<td> tag. We have to find each cell using
find_elements_by methods and get its data. There is no way to directly scrape the whole table. Given this, the logic naturally is to loop row by row, and in each row, loop cell by cell. So, we need to have a double for loop in our script.
for i in range(1, len(entries)): cols = entries[i].find_elements_by_tag_name('td') table_row = '' for j in range(len(cols)): col = cols[j].text if j == len(cols) - 1: table_row = table_row + col + "\n" else: table_row = table_row + col + "," file.write(table_row)
Finally, we close the driver and the file:
4.3.2 Scrape text
Let us examine this live website of an online article. The article on this page has many subsections, each of which have multiple paragraphs and even bullet points. Suppose that we want to scrape the whole text of the article. One interesting way to do it is to scrape all the subsections separately first and then concatenate them altogether. The advantage of doing it this way is that we can also get each subsection’s text.
Inspect this website. Let us move the cursor to the element of its DOM that defines the article content area. Under this
<div> element, we can see that subsection headers have tag names all starting with
"h", paragraphs have a
<p> tag name, and bullet points parts have a
<ul> tag name. The elements with these tag names are all parallel with one other, rather than embedded in a hierarchical structure. This design dictates that we should not write a loop in our script to access them, for example, to access each paragraph under a subsection. Another point to note is that here we use a Python dictionary to store each subsection’s text. For each key-value pair in this dictionary, the key stores the subsection title, and the value stores its paragraphs of text. So, this is a convenient data structure to use for this use-case. The following program implements our strategy above to scrape the whole text of the article:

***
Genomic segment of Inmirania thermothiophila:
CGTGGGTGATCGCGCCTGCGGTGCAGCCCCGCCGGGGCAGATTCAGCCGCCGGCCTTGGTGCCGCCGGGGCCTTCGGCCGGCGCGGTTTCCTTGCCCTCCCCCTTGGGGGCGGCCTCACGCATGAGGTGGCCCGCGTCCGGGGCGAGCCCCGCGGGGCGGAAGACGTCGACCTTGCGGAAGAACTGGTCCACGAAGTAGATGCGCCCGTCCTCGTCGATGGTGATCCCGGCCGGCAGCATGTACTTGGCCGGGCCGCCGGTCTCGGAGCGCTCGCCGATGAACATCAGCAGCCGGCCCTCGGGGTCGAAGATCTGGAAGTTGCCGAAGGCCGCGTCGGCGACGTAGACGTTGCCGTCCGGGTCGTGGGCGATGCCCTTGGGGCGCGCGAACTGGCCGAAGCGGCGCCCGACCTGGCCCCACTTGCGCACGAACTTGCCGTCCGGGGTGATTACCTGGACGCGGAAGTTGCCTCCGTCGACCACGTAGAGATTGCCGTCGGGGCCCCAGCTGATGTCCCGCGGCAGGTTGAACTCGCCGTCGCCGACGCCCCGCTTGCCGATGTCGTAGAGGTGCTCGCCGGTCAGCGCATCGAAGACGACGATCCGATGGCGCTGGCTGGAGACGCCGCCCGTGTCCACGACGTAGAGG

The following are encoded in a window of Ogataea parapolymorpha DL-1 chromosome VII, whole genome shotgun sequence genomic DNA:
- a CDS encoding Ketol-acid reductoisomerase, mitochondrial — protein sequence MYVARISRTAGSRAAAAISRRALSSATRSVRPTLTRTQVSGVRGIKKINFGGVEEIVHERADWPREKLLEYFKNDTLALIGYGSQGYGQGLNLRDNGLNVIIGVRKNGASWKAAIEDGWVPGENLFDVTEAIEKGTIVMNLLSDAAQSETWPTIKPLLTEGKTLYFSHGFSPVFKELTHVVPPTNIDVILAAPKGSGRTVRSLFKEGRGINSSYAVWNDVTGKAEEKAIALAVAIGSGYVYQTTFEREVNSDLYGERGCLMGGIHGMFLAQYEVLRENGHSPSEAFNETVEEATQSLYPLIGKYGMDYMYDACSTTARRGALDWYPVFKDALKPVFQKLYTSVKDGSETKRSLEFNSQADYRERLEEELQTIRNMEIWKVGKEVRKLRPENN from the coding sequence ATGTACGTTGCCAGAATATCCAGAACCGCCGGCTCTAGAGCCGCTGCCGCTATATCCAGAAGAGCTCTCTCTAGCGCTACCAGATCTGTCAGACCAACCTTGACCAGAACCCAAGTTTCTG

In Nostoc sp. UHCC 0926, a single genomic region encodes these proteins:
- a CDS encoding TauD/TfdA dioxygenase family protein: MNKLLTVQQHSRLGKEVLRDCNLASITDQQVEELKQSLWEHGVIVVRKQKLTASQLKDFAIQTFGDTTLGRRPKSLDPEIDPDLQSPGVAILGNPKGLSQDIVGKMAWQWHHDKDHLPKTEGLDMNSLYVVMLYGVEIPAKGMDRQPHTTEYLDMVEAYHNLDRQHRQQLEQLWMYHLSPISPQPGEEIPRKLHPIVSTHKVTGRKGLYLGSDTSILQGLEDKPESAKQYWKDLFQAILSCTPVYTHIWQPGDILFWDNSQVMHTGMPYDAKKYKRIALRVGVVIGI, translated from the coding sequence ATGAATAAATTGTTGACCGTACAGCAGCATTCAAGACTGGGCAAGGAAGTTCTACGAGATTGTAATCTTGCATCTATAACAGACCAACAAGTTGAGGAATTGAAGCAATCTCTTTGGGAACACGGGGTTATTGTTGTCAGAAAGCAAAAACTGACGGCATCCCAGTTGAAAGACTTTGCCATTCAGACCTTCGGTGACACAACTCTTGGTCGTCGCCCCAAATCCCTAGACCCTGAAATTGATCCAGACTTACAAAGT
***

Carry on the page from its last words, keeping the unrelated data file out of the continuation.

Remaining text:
# same as the set up chunk of code ... journalAddress = "https://www.federalregister.gov/documents/2013/09/24/2013-21228/affirmative-action-and-nondiscrimination-obligations-of-contractors-and-subcontractors-regarding" # same as the set up chunk of code ... time.sleep(2) articleObjects = driver.find_elements_by_xpath('//div[@id="fulltext_content_area"]/*') articleDictionary = dict() myKey = "" myValue_total = ""
The program above has put all web elements related to the article content into a list called as “articleObjects”. Since all of these web elements are in parallel with each other rather than in a nested structure, we simply use one level of for loop to loop each web element on the list and scrape its content into the right place in the dictionary we have created as we loop over this list. If the tag name of a web element on the list starts with “h”, then its content should be a subsection title. We scrape its content to a string variable “myKey”. If the tag name of a web element on the list starts with “p” or “ul”, then its content should be either a paragraph or a set of bullet points under that subsection title. We scrape its content and append it to a string variable “myValue_total”. Once we meet with the next subsection title, the program must have appended all paragraphs and bullet points under the current sebsection title and stored them into a string “myValue_total”. At this point, we input the key-value pair - the current subsection title as the key and all the paragraphs and bullet points under this subsection title as its value - into the dictionary. After this, we repalce the key, which is the current sebsection title, with the next subsection title, and repeat the above steps.
for i in range(len(articleObjects)): tagName = articleObjects[i].tag_name if tagName.startswith("h"): if myKey: articleDictionary[myKey] = myValue_total myKey = "" myValue_total = "" myKey = articleObjects[i].get_attribute("innerText") if tagName.startswith("p"): myValue = articleObjects[i].get_attribute("innerText") myValue_total = myValue_total + myValue if tagName.startswith("ul"): myBullets = articleObjects[i].find_elements_by_tag_name('li') for j in range(len(myBullets)): myBullet = myBullets[j].get_attribute("innerText") myValue_total = myValue_total + myBullet driver.close()